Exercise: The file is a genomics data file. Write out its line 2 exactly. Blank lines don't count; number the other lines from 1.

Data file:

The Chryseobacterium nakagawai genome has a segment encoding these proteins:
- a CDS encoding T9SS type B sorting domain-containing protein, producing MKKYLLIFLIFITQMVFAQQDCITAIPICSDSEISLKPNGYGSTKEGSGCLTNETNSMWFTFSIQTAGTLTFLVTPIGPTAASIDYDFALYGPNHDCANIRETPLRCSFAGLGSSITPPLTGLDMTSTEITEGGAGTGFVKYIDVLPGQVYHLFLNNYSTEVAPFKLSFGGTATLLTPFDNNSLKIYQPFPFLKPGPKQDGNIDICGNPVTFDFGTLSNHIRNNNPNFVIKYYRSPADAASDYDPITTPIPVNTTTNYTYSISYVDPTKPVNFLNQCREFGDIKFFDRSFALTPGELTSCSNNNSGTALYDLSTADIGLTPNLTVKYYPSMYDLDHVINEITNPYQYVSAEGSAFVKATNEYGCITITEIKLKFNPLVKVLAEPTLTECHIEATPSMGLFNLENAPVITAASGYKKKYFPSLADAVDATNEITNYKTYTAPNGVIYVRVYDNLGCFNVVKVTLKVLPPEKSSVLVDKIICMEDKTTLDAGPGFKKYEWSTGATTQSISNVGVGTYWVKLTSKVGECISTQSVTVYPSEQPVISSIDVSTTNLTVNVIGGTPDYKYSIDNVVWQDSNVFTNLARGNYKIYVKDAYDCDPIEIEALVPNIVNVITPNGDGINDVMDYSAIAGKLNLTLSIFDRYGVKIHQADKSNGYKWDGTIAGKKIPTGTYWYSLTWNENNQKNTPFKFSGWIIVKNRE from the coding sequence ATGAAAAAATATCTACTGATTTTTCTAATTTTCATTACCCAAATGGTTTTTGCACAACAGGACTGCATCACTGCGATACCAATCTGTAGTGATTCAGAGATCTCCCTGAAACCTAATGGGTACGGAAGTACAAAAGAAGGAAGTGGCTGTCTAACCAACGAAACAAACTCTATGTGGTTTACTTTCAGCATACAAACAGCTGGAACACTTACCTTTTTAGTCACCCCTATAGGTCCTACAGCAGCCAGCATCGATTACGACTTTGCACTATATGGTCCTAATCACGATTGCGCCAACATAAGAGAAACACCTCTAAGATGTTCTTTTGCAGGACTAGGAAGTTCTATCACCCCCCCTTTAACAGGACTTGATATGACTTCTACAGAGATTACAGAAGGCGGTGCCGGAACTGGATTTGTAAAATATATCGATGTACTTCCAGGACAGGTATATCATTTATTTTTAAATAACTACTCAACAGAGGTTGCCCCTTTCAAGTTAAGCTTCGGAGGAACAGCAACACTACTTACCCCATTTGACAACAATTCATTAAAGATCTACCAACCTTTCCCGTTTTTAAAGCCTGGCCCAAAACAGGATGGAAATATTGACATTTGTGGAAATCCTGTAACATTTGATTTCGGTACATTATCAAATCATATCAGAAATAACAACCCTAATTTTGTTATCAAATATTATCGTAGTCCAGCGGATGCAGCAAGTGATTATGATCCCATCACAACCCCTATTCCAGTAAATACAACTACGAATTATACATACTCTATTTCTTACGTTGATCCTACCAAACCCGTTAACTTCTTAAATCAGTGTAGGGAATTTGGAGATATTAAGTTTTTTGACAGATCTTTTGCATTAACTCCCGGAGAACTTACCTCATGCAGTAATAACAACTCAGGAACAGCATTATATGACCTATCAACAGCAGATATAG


- a CDS encoding T9SS type B sorting domain-containing protein, producing MKKYLLIFLIFITQMVFAQQDCITAIPICSDSEISLKPNGYGSTKEGSGCLTNETNSMWFTFSIQTAGTLTFLVTPIGPTAASIDYDFALYGPNHDCANIRETPLRCSFAGLGSSITPPLTGLDMTSTEITEGGAGTGFVKYIDVLPGQVYHLFLNNYSTEVAPFKLSFGGTATLLTPFDNNSLKIYQPFPFLKPGPKQDGNIDICGNPVTFDFGTLSNHIRNNNPNFVIKYYRSPADAASDYDPITTPIPVNTTTNYTYSISYVDPTKPVNFLNQCREFGDIKFFDRSFALTPGELTSCSNNNSGTALYDLSTADIGLTPNLTVKYYPSMYDLDHVINEITNPYQYVSAEGSAFVKATNEYGCITITEIKLKFNPLVKVLAEPTLTECHIEATPSMGLFNLENAPVITAASGYKKKYFPSLADAVDATNEITNYKTYTAPNGVIYVRVYDNLGCFNVVKVTLKVLPPEKSSVLVDKIICMEDKTTLDAGPGFKKYEWSTGATTQSISNVGVGTYWVKLTSKVGECISTQSVTVYPSEQPVISSIDVSTTNLTVNVIGGTPDYKYSIDNVVWQDSNVFTNLARGNYKIYVKDAYDCDPIEIEALVPNIVNVITPNGDGINDVMDYSAIAGKLNLTLSIFDRYGVKIHQADKSNGYKWDGTIAGKKIPTGTYWYSLTWNENNQKNTPFKFSGWIIVKNRE from the coding sequence ATGAAAAAATATCTACTGATTTTTCTAATTTTCATTACCCAAATGGTTTTTGCACAACAGGACTGCATCACTGCGATACCAATCTGTAGTGATTCAGAGATCTCCCTGAAACCTAATGGGTACGGAAGTACAAAAGAAGGAAGTGGCTGTCTAACCAACGAAACAAACTCTATGTGGTTTACTTTCAGCATACAAACAGCTGGAACACTTACCTTTTTAGTCACCCCTATAGGTCCTACAGCAGCCAGCATCGATTACGACTTTGCACTATATGGTCCTAATCACGATTGCGCCAACATAAGAGAAACACCTCTAAGATGTTCTTTTGCAGGACTAGGAAGTTCTATCACCCCCCCTTTAACAGGACTTGATATGACTTCTACAGAGATTACAGAAGGCGGTGCCGGAACTGGATTTGTAAAATATATCGATGTACTTCCAGGACAGGTATATCATTTATTTTTAAATAACTACTCAACAGAGGTTGCCCCTTTCAAGTTAAGCTTCGGAGGAACAGCAACACTACTTACCCCATTTGACAACAATTCATTAAAGATCTACCAACCTTTCCCGTTTTTAAAGCCTGGCCCAAAACAGGATGGAAATATTGACATTTGTGGAAATCCTGTAACATTTGATTTCGGTACATTATCAAATCATATCAGAAATAACAACCCTAATTTTGTTATCAAATATTATCGTAGTCCAGCGGATGCAGCAAGTGATTATGATCCCATCACAACCCCTATTCCAGTAAATACAACTACGAATTATACATACTCTATTTCTTACGTTGATCCTACCAAACCCGTTAACTTCTTAAATCAGTGTAGGGAATTTGGAGATATTAAGTTTTTTGACAGATCTTTTGCATTAACTCCCGGAGAACTTACCTCATGCAGTAATAACAACTCAGGAACAGCATTATATGACCTATCAACAGCAGATATAG